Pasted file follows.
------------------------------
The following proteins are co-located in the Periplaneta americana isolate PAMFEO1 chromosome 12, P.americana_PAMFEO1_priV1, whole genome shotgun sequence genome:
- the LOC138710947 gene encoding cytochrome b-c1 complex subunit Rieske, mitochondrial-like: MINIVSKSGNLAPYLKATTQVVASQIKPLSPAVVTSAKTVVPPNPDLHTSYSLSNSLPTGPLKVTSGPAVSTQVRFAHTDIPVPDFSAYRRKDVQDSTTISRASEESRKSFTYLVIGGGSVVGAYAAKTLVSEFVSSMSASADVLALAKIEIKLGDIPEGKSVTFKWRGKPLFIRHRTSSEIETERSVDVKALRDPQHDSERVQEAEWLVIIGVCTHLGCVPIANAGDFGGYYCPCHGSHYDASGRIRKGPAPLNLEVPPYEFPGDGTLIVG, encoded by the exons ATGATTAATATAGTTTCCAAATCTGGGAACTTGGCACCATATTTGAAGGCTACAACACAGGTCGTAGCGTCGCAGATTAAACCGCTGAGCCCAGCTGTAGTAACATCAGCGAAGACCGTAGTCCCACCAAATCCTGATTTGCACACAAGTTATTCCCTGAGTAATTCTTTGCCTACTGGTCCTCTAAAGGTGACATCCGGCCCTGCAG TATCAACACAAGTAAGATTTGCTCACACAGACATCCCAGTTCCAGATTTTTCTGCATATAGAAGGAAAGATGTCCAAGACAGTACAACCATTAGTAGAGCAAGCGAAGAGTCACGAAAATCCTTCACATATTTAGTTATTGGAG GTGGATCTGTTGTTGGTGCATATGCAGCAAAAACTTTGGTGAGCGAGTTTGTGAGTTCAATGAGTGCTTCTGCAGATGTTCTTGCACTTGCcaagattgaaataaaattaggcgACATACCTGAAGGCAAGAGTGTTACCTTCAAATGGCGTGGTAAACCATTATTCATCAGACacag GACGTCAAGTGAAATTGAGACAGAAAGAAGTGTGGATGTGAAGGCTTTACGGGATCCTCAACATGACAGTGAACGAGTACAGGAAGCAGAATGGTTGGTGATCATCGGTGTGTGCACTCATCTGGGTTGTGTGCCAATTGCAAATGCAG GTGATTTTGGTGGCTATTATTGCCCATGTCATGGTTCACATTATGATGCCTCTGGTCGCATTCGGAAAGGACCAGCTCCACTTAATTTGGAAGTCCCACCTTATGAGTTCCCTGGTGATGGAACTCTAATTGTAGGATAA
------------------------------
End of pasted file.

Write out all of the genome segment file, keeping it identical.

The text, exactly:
The following proteins are co-located in the Periplaneta americana isolate PAMFEO1 chromosome 12, P.americana_PAMFEO1_priV1, whole genome shotgun sequence genome:
- the LOC138710947 gene encoding cytochrome b-c1 complex subunit Rieske, mitochondrial-like: MINIVSKSGNLAPYLKATTQVVASQIKPLSPAVVTSAKTVVPPNPDLHTSYSLSNSLPTGPLKVTSGPAVSTQVRFAHTDIPVPDFSAYRRKDVQDSTTISRASEESRKSFTYLVIGGGSVVGAYAAKTLVSEFVSSMSASADVLALAKIEIKLGDIPEGKSVTFKWRGKPLFIRHRTSSEIETERSVDVKALRDPQHDSERVQEAEWLVIIGVCTHLGCVPIANAGDFGGYYCPCHGSHYDASGRIRKGPAPLNLEVPPYEFPGDGTLIVG, encoded by the exons ATGATTAATATAGTTTCCAAATCTGGGAACTTGGCACCATATTTGAAGGCTACAACACAGGTCGTAGCGTCGCAGATTAAACCGCTGAGCCCAGCTGTAGTAACATCAGCGAAGACCGTAGTCCCACCAAATCCTGATTTGCACACAAGTTATTCCCTGAGTAATTCTTTGCCTACTGGTCCTCTAAAGGTGACATCCGGCCCTGCAG TATCAACACAAGTAAGATTTGCTCACACAGACATCCCAGTTCCAGATTTTTCTGCATATAGAAGGAAAGATGTCCAAGACAGTACAACCATTAGTAGAGCAAGCGAAGAGTCACGAAAATCCTTCACATATTTAGTTATTGGAG GTGGATCTGTTGTTGGTGCATATGCAGCAAAAACTTTGGTGAGCGAGTTTGTGAGTTCAATGAGTGCTTCTGCAGATGTTCTTGCACTTGCcaagattgaaataaaattaggcgACATACCTGAAGGCAAGAGTGTTACCTTCAAATGGCGTGGTAAACCATTATTCATCAGACacag GACGTCAAGTGAAATTGAGACAGAAAGAAGTGTGGATGTGAAGGCTTTACGGGATCCTCAACATGACAGTGAACGAGTACAGGAAGCAGAATGGTTGGTGATCATCGGTGTGTGCACTCATCTGGGTTGTGTGCCAATTGCAAATGCAG GTGATTTTGGTGGCTATTATTGCCCATGTCATGGTTCACATTATGATGCCTCTGGTCGCATTCGGAAAGGACCAGCTCCACTTAATTTGGAAGTCCCACCTTATGAGTTCCCTGGTGATGGAACTCTAATTGTAGGATAA